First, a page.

Dupleix, Joseph François (zhôzĕfˈ fräNswäˈ düplĕksˈ) [key], 1697–1763, French colonial administrator in India. He went to India in 1721 as an officer of the French East India Company. In 1731 he was appointed governor of Chandannagar, where he made a considerable fortune, and in 1742 he became governor of Pondichéry (now Puducherry) and was thus the chief official in French India. When the War of the Austrian Succession brought the French and British East India companies into conflict, Dupleix supervised the capture of Madras (now Chennai; 1746) and successfully defended Pondichéry, but the Treaty of Aix-la-Chapelle (1748) restored the prewar situation. Dupleix then formed a vast project for establishing French supremacy in India. Intervening in native politics, intrigues, and warfare, he controlled the Carnatic and nearly the entire Deccan by 1751. Soon, however, the British began to regain ground under the leadership of Robert Clive, and the French government, anxious to avoid war and uninformed of Dupleix's grandiose schemes, recalled the governor in 1754. With Dupleix, the last hope of a French empire in India vanished. He ended his days in poverty and neglect.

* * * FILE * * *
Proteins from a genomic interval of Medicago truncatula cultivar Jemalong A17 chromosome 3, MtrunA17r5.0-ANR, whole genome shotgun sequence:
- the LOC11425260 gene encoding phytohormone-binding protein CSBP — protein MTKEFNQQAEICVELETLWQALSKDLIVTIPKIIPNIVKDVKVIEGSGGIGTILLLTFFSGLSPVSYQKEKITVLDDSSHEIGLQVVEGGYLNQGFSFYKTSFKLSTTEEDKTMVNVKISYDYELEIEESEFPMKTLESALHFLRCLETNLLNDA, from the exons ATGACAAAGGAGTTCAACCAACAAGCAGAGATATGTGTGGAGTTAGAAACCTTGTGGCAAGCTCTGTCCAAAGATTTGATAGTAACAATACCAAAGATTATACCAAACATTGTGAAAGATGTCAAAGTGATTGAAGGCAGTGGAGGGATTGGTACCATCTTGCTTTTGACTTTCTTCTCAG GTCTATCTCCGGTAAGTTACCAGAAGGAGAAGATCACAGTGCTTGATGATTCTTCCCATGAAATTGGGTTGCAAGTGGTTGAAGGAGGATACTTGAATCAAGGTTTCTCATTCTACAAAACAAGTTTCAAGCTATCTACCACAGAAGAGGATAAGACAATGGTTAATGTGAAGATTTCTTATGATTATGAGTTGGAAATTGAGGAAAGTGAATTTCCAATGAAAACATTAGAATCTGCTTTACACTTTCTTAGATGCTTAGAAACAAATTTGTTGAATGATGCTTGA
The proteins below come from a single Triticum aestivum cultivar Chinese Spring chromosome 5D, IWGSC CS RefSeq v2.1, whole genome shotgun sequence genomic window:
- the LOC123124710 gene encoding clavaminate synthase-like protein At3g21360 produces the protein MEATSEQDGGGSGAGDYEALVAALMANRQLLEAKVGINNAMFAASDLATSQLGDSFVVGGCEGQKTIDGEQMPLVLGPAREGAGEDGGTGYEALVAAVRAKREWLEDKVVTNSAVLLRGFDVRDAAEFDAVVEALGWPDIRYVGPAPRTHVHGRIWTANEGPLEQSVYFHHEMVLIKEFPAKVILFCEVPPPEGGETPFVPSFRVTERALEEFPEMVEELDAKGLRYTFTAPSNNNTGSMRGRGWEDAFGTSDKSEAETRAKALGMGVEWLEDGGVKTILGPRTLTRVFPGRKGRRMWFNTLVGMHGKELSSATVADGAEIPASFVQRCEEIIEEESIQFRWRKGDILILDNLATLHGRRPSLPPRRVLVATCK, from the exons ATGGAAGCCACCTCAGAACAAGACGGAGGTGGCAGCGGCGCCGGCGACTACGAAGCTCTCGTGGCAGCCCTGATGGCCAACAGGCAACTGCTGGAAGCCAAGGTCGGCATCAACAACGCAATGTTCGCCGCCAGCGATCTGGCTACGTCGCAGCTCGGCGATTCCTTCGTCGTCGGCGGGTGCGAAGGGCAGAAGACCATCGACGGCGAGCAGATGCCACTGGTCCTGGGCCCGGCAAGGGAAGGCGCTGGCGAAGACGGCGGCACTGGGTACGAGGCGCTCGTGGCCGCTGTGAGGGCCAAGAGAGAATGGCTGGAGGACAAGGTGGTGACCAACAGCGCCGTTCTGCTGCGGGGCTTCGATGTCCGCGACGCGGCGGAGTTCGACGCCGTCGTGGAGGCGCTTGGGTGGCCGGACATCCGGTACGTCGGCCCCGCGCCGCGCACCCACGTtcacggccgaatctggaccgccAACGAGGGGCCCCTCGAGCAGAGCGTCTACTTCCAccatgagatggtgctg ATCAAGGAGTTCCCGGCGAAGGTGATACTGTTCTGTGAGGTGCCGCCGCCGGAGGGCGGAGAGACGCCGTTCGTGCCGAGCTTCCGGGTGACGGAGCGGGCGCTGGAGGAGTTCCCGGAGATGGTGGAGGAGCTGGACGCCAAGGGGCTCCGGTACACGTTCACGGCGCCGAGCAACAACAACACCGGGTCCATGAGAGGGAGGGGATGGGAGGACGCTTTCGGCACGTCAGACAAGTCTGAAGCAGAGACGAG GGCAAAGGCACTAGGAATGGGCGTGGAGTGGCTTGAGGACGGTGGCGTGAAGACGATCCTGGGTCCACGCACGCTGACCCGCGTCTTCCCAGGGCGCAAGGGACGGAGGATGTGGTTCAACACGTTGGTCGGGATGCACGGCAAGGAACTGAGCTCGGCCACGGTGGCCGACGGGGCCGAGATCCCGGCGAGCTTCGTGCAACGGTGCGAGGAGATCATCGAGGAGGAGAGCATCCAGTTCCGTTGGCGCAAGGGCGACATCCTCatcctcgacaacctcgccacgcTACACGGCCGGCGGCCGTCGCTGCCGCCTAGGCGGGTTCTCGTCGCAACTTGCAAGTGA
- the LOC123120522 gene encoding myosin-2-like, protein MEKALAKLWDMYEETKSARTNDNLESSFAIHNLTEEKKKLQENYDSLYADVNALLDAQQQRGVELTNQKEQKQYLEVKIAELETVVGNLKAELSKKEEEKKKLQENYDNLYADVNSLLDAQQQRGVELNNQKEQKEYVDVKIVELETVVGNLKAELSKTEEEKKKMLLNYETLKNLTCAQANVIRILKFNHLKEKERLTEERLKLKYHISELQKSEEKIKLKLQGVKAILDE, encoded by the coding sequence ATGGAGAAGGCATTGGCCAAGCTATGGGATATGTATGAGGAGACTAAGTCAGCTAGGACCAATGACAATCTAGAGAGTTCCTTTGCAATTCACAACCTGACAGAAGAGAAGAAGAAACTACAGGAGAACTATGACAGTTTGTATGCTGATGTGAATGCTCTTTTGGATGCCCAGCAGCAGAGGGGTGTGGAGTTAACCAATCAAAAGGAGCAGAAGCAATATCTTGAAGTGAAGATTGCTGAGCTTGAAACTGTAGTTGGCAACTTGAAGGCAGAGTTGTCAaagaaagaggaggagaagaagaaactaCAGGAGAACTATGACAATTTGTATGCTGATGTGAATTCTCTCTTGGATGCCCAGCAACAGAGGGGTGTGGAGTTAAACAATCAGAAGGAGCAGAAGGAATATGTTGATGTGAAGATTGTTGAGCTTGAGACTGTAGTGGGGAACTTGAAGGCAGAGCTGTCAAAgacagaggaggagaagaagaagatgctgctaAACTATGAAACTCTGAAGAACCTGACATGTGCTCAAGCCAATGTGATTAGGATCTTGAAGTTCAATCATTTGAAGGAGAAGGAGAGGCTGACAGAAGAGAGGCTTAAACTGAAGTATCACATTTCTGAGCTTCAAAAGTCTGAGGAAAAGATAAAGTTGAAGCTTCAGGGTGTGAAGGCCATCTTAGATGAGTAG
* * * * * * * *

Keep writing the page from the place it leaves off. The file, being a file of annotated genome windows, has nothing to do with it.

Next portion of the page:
See G. B. Malleson, Dupleix (1890); H. Dodwell, Dupleix and Clive (1920, repr. 1962); V. Thompson, Dupleix and His Letters (1933).